The scene is always changing and growing, but that’s no different than any other genre. Missoula has always had such a deep love and appreciation of music, and time and time again kids come out and show their support. I would love to see more people playing live electronic music, that’s really where things are going in a scene over-saturated with DJs. Live music is really what excites people, and dudes like Louie Meisner, Jason Wight, Elair, and Talus are killing it.
Got anything special planned for this year’s Socotra?
I do actually! This is the first time I am playing so many of my own tunes, all new material I’ve never played out before. I’ve spent more time putting this set together than any other before. I’m also fortunate to work with some incredible animators and designers at Pixel Eyes studio, and they’re preparing the visual aspect of my set. We also designed the stage this year; it’s most definitely going to be the best Socotra thus far.
What’s coming up next on the Kapture roster?
I’ve got my first EP almost completely done, so look for that soon. I’m planning a follow up EP, as well as a collab project/album with my good friend and emcee Elair. In addition I’ve got some festivals lined up for the summer, and I’m hoping to put together a Pacific Northwest tour!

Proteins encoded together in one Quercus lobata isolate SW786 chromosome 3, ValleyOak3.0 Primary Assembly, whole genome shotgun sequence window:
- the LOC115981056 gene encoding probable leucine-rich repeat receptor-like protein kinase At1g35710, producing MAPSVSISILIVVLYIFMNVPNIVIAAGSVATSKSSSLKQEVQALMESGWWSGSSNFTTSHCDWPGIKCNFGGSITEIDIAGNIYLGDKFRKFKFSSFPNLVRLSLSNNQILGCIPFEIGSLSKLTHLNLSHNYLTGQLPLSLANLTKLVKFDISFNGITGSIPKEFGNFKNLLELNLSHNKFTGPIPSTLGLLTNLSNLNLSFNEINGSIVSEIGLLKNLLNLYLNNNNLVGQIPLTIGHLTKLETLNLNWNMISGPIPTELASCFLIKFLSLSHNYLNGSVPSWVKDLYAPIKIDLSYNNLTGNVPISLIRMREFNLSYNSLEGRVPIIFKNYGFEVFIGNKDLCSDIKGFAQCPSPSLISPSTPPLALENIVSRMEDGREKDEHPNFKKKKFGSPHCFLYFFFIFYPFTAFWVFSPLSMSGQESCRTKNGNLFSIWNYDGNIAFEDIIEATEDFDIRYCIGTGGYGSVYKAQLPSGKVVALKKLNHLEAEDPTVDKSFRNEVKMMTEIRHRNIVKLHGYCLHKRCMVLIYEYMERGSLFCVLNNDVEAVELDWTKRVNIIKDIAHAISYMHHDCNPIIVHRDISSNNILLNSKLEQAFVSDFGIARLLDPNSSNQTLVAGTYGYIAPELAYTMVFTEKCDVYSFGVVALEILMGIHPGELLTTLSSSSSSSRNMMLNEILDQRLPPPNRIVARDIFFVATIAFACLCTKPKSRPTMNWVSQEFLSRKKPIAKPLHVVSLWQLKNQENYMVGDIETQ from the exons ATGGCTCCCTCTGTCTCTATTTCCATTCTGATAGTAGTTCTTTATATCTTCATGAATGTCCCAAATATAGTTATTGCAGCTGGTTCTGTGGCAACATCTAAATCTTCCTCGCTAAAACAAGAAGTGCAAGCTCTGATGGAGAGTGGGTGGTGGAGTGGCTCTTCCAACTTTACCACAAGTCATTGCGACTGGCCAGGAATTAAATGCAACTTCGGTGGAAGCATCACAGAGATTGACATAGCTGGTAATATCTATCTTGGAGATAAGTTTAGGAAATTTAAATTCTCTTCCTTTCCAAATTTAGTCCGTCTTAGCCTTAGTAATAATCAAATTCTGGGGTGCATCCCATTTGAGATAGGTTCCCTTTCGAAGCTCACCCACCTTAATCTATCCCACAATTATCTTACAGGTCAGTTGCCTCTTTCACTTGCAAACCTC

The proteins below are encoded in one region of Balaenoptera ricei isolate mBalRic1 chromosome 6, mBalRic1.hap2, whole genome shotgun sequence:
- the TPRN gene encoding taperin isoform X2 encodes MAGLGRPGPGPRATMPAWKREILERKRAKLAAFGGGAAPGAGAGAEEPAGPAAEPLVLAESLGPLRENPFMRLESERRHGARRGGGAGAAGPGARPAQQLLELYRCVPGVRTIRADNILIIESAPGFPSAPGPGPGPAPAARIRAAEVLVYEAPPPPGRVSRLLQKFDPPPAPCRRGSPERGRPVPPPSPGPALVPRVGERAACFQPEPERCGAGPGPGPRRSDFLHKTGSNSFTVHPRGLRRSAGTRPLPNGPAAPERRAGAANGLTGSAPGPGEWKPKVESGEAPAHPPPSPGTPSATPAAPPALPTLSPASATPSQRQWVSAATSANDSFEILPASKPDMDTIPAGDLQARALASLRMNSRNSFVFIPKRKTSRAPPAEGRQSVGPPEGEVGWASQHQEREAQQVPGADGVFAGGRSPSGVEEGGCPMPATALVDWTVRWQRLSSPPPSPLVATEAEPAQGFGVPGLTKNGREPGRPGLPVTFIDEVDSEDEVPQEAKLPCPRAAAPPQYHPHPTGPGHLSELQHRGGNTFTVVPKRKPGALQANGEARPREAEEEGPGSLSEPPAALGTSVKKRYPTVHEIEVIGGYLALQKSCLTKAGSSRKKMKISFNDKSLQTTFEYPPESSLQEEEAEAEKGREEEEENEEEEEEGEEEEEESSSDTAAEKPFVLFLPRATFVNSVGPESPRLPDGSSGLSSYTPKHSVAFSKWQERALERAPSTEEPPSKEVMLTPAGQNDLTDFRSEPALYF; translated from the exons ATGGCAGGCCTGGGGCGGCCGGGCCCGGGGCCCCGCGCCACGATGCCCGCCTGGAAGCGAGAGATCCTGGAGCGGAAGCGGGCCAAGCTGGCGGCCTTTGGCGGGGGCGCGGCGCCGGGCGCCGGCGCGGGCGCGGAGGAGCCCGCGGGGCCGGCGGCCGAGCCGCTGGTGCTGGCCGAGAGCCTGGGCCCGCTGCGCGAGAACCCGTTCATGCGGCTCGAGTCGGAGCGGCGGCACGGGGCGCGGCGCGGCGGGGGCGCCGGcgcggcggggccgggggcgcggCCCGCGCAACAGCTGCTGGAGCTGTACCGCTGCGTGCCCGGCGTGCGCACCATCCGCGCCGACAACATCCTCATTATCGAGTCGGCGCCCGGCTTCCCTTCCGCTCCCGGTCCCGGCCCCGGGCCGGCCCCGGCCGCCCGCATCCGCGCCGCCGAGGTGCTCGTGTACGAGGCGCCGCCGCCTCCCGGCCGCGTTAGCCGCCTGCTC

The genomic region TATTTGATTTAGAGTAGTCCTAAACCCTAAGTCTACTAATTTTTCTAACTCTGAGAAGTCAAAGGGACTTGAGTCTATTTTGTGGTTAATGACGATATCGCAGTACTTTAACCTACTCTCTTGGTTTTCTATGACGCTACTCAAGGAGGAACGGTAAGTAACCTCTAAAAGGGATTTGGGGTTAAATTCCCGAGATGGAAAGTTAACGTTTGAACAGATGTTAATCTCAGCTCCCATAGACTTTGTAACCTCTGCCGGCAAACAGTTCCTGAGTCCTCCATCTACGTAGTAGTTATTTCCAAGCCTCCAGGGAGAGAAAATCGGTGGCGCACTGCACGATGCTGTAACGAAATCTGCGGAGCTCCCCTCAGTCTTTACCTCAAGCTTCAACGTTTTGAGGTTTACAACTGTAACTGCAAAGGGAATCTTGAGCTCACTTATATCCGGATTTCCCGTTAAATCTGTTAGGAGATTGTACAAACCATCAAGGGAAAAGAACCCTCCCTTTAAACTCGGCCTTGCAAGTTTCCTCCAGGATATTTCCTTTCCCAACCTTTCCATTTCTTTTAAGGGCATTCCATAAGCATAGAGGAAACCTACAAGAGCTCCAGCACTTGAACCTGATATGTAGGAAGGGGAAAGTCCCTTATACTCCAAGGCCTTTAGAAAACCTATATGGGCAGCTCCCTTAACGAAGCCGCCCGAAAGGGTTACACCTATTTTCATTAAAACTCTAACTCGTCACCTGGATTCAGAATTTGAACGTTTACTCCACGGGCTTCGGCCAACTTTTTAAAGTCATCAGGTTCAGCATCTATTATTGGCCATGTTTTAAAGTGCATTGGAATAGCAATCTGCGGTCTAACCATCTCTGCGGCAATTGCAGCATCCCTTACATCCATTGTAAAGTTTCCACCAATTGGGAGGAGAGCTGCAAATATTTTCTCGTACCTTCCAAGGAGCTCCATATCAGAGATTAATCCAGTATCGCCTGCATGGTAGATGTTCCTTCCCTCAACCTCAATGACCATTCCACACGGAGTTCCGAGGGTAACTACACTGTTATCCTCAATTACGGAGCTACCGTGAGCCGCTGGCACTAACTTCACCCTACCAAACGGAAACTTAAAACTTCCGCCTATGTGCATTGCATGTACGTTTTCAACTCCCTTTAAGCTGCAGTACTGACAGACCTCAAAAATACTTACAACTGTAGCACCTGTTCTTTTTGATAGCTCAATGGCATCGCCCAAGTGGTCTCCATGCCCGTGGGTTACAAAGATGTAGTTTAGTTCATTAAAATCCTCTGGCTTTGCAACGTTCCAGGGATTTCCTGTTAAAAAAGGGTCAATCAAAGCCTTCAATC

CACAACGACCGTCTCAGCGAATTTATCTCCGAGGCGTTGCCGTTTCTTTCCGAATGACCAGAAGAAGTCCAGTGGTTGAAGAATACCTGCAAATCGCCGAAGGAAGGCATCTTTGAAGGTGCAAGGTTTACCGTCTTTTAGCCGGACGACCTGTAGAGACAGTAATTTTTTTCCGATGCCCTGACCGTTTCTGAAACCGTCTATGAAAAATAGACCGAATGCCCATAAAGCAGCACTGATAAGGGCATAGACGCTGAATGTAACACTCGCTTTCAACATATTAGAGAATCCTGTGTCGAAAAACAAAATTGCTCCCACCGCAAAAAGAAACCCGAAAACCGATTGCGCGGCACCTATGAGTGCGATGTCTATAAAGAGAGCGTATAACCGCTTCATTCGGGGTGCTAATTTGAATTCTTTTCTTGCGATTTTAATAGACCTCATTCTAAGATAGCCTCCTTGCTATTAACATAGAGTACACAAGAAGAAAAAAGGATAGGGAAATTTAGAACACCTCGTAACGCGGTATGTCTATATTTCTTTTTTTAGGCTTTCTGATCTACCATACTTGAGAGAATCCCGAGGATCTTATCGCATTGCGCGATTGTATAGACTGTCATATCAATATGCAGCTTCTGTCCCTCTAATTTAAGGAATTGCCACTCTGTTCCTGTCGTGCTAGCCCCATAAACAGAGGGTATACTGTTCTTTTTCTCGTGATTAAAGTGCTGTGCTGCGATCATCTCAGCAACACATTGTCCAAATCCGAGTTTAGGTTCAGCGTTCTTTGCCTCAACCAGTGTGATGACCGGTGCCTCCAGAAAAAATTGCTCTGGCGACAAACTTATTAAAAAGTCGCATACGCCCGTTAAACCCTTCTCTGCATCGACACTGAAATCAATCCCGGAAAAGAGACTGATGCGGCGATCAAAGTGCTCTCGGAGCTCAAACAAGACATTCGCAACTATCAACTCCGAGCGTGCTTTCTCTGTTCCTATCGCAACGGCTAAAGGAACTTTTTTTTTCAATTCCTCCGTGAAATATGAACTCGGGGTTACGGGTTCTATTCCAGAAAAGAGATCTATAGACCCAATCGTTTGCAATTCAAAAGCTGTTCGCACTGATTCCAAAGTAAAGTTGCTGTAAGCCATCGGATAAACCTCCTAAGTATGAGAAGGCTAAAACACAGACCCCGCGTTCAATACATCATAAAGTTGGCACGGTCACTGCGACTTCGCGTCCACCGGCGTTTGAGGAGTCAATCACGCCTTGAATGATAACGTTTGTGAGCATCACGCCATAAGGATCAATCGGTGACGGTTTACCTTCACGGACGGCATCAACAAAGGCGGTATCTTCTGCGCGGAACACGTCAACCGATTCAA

Montana-Made Bass Music is the description of Kapture on the Royale website. How does your music tie in characteristics of Montana?
I wasn’t born in Montana, though I often identify with this place more than anywhere else: I grew up here and discovered my love of playing music here. Everything I’ve made has been a response to my surroundings, and Montana has a ton of unheard inspiration lurking within. The culture here is unlike anywhere else I’ve been, and I find it truly beautiful.
What are two things you should do and two things you shouldn’t do when your on a stage in front of 500+ people?
Hmmm. Well two things you should do are take a deep breath, and remember to listen to and react to the crowd. Whether it’s five people or five hundred, their energy will guide the show.
Be sure to slow your mind down and breathe. Don’t get fucked up, and don’t over think it.
You’ve shared the stage with some big names – Zed’s Dead, Figure, Mt. Eden to name a few. What’s been your experience meeting and playing with such big names in the electronic scene?
The first time’s I played with “big names” like Figure and Mt Eden, I was super nervous and over thought it a lot. I soon realized that they’re all just normal people like you and me, who love playing music just as much as we do. As soon as you normalize that thought it’s really no big deal. Doing this stuff takes a lot of hard work, and I’ve only really just begun. I’ve been fortunate to have so many opportunities playing alongside such incredible musicians, and they do a lot to inspire me to keep pushing myself.
Any quotes that resonate with you, whether it’s in your music or your personal life?
“Where words fail, music speaks” – Hanz Christian Andersen
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This interview was produced in partnership with Missoula Community Access Television (MCAT).